Due to the early separation from his mother, Bongo was very insecure. He was so traumatized that he did not trust anyone. He was insular and spent many hours stress-rocking and sitting on one leg, which would, in turn, affect his movement. At first he didn’t dare to laugh and concealed laughter when he was tickled. Until the age of seven he lived with The Family Group, and Romie, the old lady of the group. Romie exercised the role of his foster mother, and even taught him how to eat solids (because since his rescue he would only feed from bottles).
Today we can say that Bongo has overcome all of his problems. He’s never returned to the stress-rocking or the strange sitting posture he used to exhibit and nowadays laughs loudly when he plays. When he was 7 years old, he moved to The Males Group and his integration was seamless.From a young age he’s been completely black and has become a spectacular chimpanzee with great athleticism and intelligence.
His social life
He belongs to The Male Group. A couple of years ago, during one night, he defeated the dominant male at that time, Marco. But he doesn’t seem to be able to take the alpha position completely, probably because he’s just a teenager and doesn’t inspire enough confidence in the other group members yet to occupy such an important position.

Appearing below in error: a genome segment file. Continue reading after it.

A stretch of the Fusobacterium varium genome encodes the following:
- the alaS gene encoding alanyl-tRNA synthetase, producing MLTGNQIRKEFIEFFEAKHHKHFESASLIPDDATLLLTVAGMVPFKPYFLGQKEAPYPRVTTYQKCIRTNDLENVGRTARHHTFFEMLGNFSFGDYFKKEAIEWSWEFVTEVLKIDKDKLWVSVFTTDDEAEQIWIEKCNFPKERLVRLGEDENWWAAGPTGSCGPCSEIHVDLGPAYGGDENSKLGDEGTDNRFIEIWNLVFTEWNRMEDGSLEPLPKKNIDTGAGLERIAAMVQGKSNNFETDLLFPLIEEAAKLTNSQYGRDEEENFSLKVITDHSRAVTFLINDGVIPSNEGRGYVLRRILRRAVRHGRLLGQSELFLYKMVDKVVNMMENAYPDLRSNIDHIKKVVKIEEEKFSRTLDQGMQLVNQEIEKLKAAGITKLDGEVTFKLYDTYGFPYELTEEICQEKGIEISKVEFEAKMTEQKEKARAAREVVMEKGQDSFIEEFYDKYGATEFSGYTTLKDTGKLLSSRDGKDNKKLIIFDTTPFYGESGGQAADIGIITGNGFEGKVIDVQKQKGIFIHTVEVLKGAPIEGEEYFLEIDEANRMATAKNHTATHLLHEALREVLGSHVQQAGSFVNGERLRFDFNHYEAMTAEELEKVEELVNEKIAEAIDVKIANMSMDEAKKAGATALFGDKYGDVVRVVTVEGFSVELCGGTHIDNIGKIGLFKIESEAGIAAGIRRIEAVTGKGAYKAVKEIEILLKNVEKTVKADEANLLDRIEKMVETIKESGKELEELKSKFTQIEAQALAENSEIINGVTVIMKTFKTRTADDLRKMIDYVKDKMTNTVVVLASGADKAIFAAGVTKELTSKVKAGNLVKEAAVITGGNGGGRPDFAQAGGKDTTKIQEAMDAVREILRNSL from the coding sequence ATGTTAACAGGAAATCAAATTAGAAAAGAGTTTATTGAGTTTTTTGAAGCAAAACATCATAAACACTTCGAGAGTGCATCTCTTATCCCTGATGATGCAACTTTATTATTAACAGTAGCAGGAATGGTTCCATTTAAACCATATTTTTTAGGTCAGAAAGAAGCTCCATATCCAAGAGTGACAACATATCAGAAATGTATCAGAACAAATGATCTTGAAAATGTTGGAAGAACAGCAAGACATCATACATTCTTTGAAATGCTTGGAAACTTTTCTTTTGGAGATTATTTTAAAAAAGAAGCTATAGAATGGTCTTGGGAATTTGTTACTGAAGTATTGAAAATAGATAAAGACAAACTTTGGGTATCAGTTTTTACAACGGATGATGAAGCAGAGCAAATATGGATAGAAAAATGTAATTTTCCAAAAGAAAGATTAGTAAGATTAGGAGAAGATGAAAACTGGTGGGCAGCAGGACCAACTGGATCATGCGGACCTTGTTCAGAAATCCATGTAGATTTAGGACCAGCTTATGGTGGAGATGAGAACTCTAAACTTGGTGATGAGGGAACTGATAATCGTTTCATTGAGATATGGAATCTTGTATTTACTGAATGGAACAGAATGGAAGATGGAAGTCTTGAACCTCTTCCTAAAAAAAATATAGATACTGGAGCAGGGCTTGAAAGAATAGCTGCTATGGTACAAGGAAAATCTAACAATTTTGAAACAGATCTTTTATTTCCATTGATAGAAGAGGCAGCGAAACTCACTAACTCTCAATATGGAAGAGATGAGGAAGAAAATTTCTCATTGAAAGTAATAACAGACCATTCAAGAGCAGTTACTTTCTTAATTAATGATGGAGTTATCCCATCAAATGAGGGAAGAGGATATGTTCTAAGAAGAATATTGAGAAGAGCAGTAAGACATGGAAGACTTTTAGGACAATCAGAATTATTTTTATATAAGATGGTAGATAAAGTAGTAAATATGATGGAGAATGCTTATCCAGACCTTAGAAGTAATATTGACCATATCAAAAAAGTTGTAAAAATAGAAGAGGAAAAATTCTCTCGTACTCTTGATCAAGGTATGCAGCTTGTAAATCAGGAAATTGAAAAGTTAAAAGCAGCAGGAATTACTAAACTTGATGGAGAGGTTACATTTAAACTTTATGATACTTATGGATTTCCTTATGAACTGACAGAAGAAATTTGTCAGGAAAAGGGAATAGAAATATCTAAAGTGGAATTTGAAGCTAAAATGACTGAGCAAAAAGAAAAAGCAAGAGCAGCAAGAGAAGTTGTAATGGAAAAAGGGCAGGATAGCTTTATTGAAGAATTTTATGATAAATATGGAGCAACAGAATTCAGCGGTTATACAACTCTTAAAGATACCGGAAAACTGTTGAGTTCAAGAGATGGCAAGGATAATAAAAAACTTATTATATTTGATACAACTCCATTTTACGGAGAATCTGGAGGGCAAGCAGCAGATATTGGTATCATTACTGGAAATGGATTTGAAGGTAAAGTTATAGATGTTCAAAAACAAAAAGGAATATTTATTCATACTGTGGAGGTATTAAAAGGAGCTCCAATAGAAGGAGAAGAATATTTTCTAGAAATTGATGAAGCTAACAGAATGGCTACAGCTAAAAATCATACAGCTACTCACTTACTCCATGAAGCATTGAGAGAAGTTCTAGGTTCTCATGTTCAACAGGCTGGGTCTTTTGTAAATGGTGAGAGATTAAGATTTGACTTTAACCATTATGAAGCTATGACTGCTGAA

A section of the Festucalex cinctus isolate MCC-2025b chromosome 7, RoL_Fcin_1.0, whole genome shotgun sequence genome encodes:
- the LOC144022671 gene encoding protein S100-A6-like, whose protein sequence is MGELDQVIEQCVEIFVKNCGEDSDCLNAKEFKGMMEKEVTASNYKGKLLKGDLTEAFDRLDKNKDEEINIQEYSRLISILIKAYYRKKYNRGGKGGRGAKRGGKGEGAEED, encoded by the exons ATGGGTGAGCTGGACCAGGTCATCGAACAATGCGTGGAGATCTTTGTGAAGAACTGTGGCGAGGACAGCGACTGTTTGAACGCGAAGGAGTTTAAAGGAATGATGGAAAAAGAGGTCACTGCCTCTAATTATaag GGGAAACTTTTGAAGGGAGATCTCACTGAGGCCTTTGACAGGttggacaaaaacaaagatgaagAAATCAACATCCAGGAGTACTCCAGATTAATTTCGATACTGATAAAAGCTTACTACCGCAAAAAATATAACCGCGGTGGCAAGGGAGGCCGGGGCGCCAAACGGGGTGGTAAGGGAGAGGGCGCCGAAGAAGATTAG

- He loves to impress everyone with his strength and does not care whether the spectators are human, his male companions, or his family group neighbors; he does not discriminate!
- Bongo is one of the few chimpanzees at MONA who likes to make a sleeping nest in a different position almost every day (in the wild, chimpanzees never re-use a nest, but in captivity they usually have a preferred place for the night).
- When visitors come to MONA, Bongo sometimes welcomes them by throwing dirt over the fence.
- When Bongo makes a display of strength, he always starts by “blowing a raspberry” (a noise), and finishes by doing some impressive jumps and thumping his chest.
- When Bongo’s having dinner, he always asks Toni for some of his rice.
- When caregivers need a chimpanzee to help remove the straw that sometimes blocks a sliding door from one area to another, Bongo is always the first to help and very happy to do so!
We call his group The Bachelor Group, currently consisting of 5 males: two teenagers and three adults. The purpose of this Group is the integration of new male rescues with other males. Integrating males with males can be much less dangerous than integrating males with a mixed group containing females and, at times, youngsters.